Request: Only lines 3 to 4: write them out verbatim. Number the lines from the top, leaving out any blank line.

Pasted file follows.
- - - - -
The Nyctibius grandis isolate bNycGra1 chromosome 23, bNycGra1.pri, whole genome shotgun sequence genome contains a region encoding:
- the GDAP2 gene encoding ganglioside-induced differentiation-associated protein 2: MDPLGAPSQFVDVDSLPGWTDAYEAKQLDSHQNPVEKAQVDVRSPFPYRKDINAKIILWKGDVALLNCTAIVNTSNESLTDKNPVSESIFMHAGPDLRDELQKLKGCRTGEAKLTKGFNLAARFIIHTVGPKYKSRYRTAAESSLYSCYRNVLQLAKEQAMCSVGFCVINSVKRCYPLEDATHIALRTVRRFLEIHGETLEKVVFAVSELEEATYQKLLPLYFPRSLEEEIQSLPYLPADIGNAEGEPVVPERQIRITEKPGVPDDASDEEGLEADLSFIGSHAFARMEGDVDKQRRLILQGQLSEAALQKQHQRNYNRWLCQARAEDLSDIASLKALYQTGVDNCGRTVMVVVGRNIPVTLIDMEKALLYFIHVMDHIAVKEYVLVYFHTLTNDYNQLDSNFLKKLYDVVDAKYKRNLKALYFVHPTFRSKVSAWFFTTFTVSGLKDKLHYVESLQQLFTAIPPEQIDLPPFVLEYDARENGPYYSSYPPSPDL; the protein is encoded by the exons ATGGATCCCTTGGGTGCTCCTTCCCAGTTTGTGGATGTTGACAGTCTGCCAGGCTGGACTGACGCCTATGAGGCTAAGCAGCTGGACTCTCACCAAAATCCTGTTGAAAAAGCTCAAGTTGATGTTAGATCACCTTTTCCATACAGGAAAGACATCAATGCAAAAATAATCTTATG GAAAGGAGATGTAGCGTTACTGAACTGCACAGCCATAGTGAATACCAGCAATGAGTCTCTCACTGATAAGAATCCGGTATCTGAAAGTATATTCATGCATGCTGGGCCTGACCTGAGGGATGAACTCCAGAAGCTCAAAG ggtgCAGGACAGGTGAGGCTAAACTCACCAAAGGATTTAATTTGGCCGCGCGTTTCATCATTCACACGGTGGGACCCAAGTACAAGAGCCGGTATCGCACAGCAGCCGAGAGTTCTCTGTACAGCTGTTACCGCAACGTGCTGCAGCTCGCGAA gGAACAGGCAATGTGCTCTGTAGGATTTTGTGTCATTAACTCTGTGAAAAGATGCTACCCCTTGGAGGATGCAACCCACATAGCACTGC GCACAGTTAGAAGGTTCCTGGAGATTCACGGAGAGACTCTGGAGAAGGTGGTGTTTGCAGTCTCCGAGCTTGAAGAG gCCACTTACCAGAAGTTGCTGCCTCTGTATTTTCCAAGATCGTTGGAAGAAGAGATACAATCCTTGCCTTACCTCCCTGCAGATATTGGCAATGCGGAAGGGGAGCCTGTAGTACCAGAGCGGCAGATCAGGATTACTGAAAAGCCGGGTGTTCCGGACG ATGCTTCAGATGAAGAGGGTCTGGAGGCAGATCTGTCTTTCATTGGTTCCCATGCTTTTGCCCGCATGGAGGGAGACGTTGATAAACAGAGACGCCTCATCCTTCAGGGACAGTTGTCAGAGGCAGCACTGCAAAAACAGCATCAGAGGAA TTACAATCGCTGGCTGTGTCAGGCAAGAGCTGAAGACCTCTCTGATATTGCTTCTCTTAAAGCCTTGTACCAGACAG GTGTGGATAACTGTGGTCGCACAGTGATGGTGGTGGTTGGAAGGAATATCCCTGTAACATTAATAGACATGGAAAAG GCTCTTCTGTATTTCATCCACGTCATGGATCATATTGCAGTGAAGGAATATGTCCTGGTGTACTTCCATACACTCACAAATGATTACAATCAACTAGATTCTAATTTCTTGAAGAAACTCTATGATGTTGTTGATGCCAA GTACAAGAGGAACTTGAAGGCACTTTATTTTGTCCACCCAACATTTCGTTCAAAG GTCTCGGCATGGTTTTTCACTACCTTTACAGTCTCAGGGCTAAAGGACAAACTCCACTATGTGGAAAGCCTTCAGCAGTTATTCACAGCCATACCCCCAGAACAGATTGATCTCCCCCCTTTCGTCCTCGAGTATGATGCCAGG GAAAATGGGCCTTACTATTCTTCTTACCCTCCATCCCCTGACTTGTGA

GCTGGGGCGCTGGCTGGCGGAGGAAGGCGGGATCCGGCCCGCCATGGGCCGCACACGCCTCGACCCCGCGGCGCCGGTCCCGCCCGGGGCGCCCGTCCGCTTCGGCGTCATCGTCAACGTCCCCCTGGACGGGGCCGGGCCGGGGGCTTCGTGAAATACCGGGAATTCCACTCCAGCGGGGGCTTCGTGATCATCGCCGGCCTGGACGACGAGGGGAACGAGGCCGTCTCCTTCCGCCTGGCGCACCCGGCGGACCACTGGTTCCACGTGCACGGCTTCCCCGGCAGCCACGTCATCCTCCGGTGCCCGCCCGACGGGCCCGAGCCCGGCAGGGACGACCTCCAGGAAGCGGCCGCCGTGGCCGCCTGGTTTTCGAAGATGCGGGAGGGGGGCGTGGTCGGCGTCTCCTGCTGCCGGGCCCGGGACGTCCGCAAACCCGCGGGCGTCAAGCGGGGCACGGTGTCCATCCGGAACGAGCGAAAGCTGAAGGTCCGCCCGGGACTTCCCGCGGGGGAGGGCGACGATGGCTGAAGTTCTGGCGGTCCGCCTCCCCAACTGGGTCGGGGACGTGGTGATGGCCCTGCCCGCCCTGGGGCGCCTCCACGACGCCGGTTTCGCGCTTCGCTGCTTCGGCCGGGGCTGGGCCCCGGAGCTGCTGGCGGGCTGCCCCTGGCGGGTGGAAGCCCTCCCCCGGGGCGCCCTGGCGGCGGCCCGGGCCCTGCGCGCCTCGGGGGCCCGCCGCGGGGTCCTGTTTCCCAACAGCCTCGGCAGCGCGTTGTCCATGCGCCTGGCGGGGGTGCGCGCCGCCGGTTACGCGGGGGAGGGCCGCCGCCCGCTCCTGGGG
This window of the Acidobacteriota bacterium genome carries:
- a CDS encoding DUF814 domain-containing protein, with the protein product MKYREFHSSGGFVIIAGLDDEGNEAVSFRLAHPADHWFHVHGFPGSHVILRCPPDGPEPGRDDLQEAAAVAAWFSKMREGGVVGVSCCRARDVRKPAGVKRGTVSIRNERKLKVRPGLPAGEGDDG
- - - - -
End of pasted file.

GCTGGGGCGCTGGCTGGCGGAGGAAGGCGGGATCCGGCCCGCCATGGGCCGCACACGCCTCGACCCCGCGGCGCCGGTCCCGCCCGGGGCGCCCGTCCGCTTCGGCGTCATCGTCAACGTCCCCCTGGACGGGGCCGGGCCGGGGGCTTCGTGAAATACCGGGAATTCCACTCCAGCGGGGGCTTCGTGATCATCGCCGGCCTGGACGACGAGGGGAACGAGGCCGTCTCCTTCCGCCTGGCGCACCCGGCGGACCACTGGTTCCACGTGCACGGCTTCCCCGGCAGCCACGTCATCCTCCGGTGCCCGCCCGACGGGCCCGAGCCCGGCAGGGACGACCTCCAGGAAGCGGCCGCCGTGGCCGCCTGGTTTTCGAAGATGCGGGAGGGGGGCGTGGTCGGCGTCTCCTGCTGCCGGGCCCGGGACGTCCGCAAACCCGCGGGCGTCAAGCGGGGCACGGTGTCCATCCGGAACGAGCGAAAGCTGAAGGTCCGCCCGGGACTTCCCGCGGGGGAGGGCGACGATGGCTGAAGTTCTGGCGGTCCGCCTCCCCAACTGGGTCGGGGACGTGGTGATGGCCCTGCCCGCCCTGGGGCGCCTCCACGACGCCGGTTTCGCGCTTCGCTGCTTCGGCCGGGGCTGGGCCCCGGAGCTGCTGGCGGGCTGCCCCTGGCGGGTGGAAGCCCTCCCCCGGGGCGCCCTGGCGGCGGCCCGGGCCCTGCGCGCCTCGGGGGCCCGCCGCGGGGTCCTGTTTCCCAACAGCCTCGGCAGCGCGTTGTCCATGCGCCTGGCGGGGGTGCGCGCCGCCGGTTACGCGGGGGAGGGCCGCCGCCCGCTCCTGGGG
This window of the Acidobacteriota bacterium genome carries: